IT STARTED life a decade ago in the pages of The Scotsman and has gone onto to become the world’s longest-running serial novel.
Now Alexander McCall Smith has revealed he will keep writing his 44 Scotland Street stories - because he cannot bear to bring the series to an end or kill off any of the main characters.
The best-selling author revealed he planned to introduce a host of new characters - and was even allowing child prodigy Bertie to grow up a bit.
Speaking at the Edinburgh International Book Festival, McCall Smith said he had originally envisaged just one book emerging from the series, which he set in a fictional building in a real-life street in the capital’s New Town.
But the comings and goings at number 44 proved so popular that McCall Smith has produced 10 books over the last decades - and shows no sign of giving up anytime soon.
He was appearing at the festival to mark both the publication of new instalment The Revolving Door of Life and the 10th anniversary of 44 Scotland Street, each story of which appears in The Scotsman in episodic form for three months at a time.
The former law professor has become one of Scotland’s most prolific authors over the last 15 years, since shooting to fame with The No 1 Ladies Detective Agency. His books about Botswana detective Precious Ramotswe have sold more than 20 million copies worldwide.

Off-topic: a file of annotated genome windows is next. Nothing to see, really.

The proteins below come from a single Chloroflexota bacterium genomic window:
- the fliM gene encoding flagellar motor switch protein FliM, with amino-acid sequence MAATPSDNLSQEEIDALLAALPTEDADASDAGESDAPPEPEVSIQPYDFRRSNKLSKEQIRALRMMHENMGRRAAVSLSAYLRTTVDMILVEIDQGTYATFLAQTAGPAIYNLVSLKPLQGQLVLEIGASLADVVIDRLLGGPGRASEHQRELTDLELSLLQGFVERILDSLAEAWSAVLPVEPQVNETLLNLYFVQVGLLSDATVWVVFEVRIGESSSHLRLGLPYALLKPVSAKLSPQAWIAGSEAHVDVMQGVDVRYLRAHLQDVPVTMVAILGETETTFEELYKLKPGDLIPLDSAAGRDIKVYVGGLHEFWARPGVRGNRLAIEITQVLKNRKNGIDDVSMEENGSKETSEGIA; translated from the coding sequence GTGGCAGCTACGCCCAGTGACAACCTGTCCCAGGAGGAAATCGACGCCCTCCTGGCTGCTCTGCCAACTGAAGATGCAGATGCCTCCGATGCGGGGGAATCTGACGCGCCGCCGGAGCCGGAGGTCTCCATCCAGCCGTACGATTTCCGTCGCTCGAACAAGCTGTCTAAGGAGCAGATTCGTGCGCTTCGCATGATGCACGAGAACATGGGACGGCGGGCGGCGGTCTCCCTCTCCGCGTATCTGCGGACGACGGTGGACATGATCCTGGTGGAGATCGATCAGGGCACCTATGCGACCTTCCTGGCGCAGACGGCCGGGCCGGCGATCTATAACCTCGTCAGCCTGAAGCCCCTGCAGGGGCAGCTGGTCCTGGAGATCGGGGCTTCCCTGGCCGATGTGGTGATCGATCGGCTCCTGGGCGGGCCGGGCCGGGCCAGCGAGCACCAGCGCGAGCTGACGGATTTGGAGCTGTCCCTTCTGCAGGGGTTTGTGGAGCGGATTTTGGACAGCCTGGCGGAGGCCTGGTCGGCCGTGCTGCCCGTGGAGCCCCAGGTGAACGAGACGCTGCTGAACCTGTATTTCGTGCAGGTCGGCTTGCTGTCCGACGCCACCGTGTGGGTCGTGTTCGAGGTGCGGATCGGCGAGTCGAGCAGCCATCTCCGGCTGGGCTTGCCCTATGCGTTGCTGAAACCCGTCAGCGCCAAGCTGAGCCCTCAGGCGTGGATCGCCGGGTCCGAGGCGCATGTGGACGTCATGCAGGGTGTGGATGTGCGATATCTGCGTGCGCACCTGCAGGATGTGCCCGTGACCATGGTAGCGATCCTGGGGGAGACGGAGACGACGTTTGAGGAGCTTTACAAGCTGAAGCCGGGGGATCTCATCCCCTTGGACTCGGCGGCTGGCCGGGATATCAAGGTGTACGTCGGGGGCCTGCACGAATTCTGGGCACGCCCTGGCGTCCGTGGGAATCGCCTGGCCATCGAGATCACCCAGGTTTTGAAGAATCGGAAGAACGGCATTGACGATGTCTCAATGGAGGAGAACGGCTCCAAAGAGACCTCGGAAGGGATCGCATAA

The first 44 Scotland Street novel was named one of the nation’s top 10 books of the last 50 years in 2013, alongside Alasdair Gray’s Lanark, Trainspotting by Irvine Welsh, William McIlvanney’s Docherty and Morvern Callar by Alan Warner.
The serial was also turned into a Fringe show four years ago. McCall Smith’s original series for The Scotsman was partly inspired by the San Francisco Chronicle’s “Tales of the City,” by Armistead Maupin, after a chance encounter between the two writers at a party in the US.
He told his festival audience: “We’re now on volume 10 of 44 Scotland Street. I hadn’t really anticipated anything beyond a single volume when I started. It has just continued.
“I am intending to carry on with the series, although I don’t want Bertie to grow up too quickly. There are still lots of things that can happen. I can introduce new characters and go off at a tangent, as I often do.
“If there is an ending it will be a happy one, but there not be an ending, it may just carry on and on. I won’t really dispose of any characters. My characters generally speaking don’t die.”
The profile of McCall Smith, now 66, has soared in recent years thanks to high-profile projects like a Scottish Opera collaboration to mark Glasgow’s hosting of the Commonwealth Games and his instigation of The Great Tapestry of Scotland.
Earlier this year he won the UK’s top award for humorous fiction, with stand-alone story Fatty O’Leary’s Dinner Party, while he has joined forces with composer James Ross to create a song cycle about Scotland and the sea, which is being unveiled at the Fringe this month.
He told his fans: “I quite enjoy getting up very early and morning. I find the hours between 3.30 or 4am and 6 or 7am are very good. I actually manage to do quite a bit of writing then.
“There are no disturbances. Nothing much is happening. I find that quite useful. But I do actually go back to bed around 7am and have an hour and a half of sleep, which is a period of quite vivid dreaming.”